Synopsis: When a street magician’s stunt begins to make their show look stale, superstar magicians Burt Wonderstone and Anton Marvelton look to salvage on their act – and their friendship – by staging their own daring stunt
Stars: Steve Carell, Steve Buscemi, Olivia Wilde, Alan Arkin, James Gandolfini, Jim Carrey, Jay Mohr, Michael Bully Herbig
Director: Don Scardino
Running Length: 110 minutes
Trailer Review: Here
TMMM Score: (4/10)
Review: It’s debatable but I’d argue that the best sleight of hand that The Incredible Burt Wonderstone performs is making laughs vanish for 110 minutes. In my review of the trailer for the comedy, I predicted that the film was “either going to soar to great heights or crash and burn in terrible fashion” and while the movie isn’t a total write-off thanks to a few decent performances, it’s a largely forgettable film that vanishes from memory before you reach your car.
Though star Carell has done fairly well so far in his film career, he’s not known for taking on any roles that offer any real stretch opportunities. I enjoyed his work in Dan in Real Life and Crazy, Stupid, Love but his work here falls into the Evan Almighty and Get Smart area…that is to say buffoonery. In Wonderstone he’s one half of a Las Vegas magic act that seems to be sending up Siegfried and Roy grandiosity and David Copperfield (who also cameos) illusion.
When we meet the younger Wonderstone in an enjoyable prologue, he’s a bullied child with an absentee mother who has him bake his own birthday cake. After he receives a Rance Howard Magic Kit, he finds his passion and a partner in Anton – soon they are headlining their own show in Vegas and over the next decade they rake in the audiences along with the dough. Trouble is, their act is stale and with a new generation wanting more bang for their buck their show becomes old hat. It doesn’t help that Burt has become a misogynistic d-bag and Anton (a woefully untapped Buscemi) his punching bag.
For a boy that was bullied so much as a child, it’s an odd transition to have Burt become so unloving and harsh to his friends that support him. It’s also not very fun to watch as Carell spends the first half of the movie with a put-upon snooty-toot accent and an array of sequined costumes. When Burt and Anton find themselves without a show and not on speaking terms, Burt takes a job at a senior center for retired Las Vegas performers and that’s where he meets his idol since childhood…Rance Howard.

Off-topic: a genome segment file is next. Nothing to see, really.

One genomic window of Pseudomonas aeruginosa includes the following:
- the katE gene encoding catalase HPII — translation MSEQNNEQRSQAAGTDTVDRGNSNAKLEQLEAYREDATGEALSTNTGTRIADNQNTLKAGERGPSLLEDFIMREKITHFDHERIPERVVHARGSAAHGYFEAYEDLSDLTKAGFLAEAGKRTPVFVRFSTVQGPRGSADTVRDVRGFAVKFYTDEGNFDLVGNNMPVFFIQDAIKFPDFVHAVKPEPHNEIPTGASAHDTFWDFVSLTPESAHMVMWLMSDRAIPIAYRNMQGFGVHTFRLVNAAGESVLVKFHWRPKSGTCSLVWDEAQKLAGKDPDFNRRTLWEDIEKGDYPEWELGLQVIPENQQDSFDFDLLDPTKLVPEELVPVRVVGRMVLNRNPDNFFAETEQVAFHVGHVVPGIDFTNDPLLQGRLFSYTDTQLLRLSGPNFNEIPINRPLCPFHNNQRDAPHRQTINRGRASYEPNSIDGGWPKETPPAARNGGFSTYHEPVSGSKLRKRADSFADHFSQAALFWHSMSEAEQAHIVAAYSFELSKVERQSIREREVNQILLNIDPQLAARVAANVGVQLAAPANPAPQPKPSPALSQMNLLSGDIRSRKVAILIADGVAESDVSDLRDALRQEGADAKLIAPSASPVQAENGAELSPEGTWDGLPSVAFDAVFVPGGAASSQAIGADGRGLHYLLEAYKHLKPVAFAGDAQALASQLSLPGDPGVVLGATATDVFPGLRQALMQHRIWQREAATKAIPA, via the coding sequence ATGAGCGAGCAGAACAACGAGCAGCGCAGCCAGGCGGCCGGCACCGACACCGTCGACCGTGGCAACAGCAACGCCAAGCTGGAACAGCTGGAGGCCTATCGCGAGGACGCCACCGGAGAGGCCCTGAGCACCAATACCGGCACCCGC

As Rance, Arkin pretty much walks away with the movie as he is prone to do (and get Oscar nominated like he did in Argo) when given a character he can do something with. Though thinly written, Arkin puts a nice shine on the grizzled magician to provide the film with its most dependable laughs. The same can’t be said for Carrey as a Criss Angel/David Blaine style street magician whose tricks/stunts become more grotesque and dangerous as the movie progresses. On complete auto-pilot, Carrey resurrects his Ace Ventura mannerisms to decidedly ho-hum results.
Wilde is so shoe-horned into this film I’m wondering if her entire character wasn’t added after the film was completed to give Carell a ludicrous love interest. Only called upon to say some of the more straight-forward dialogue that other characters couldn’t say, Wilde is totally lost at sea and knows it. Gandolfini’s meatball head has nearly been swallowed by his shoulders and Mohr turns in one of the least funny performances in a comedy ever.
I have a quick note about the magic in the film. I still hold to the belief that magic in movies is incredibly hard to pull off because most of us deal with a suspension of disbelief that prevents us from really buying into the magic we’re seeing on screen. Though the film really isn’t about magic tricks, the few that are there are staged in such a way that indicates the filmmakers want us to think they’ve pulled off a great trick…when they really just positioned the camera in such a way that we can’t see what’s really happening.
Director Scardino is known for directing television series and hasn’t made a feature film in over a decade, made painfully obvious by a dramatic lack of any sort of pacing beyond half hour increments. The film is probably twenty minutes too long and strains to reach an ending so unbelievable I kept waiting for it to be some elaborate dream sequence. The script by John Francis Daley/Jonathan Goldstein feels a tad selfish…giving too much to Carell and ignoring some nice comedic opportunities (a senior center for retired Las Vegas performers has so much potential that is totally wasted…where are the old ladies in showgirl costumes??)
If you’re a Carell or Carrey fan chances are you’re looking forward to this one and I say more power to you. You’ll probably get what you came for but nothing more…sometimes that’s enough. For this reviewer, I wish the filmmakers could hvae Zim Zala-Bim-ed their way into a better movie.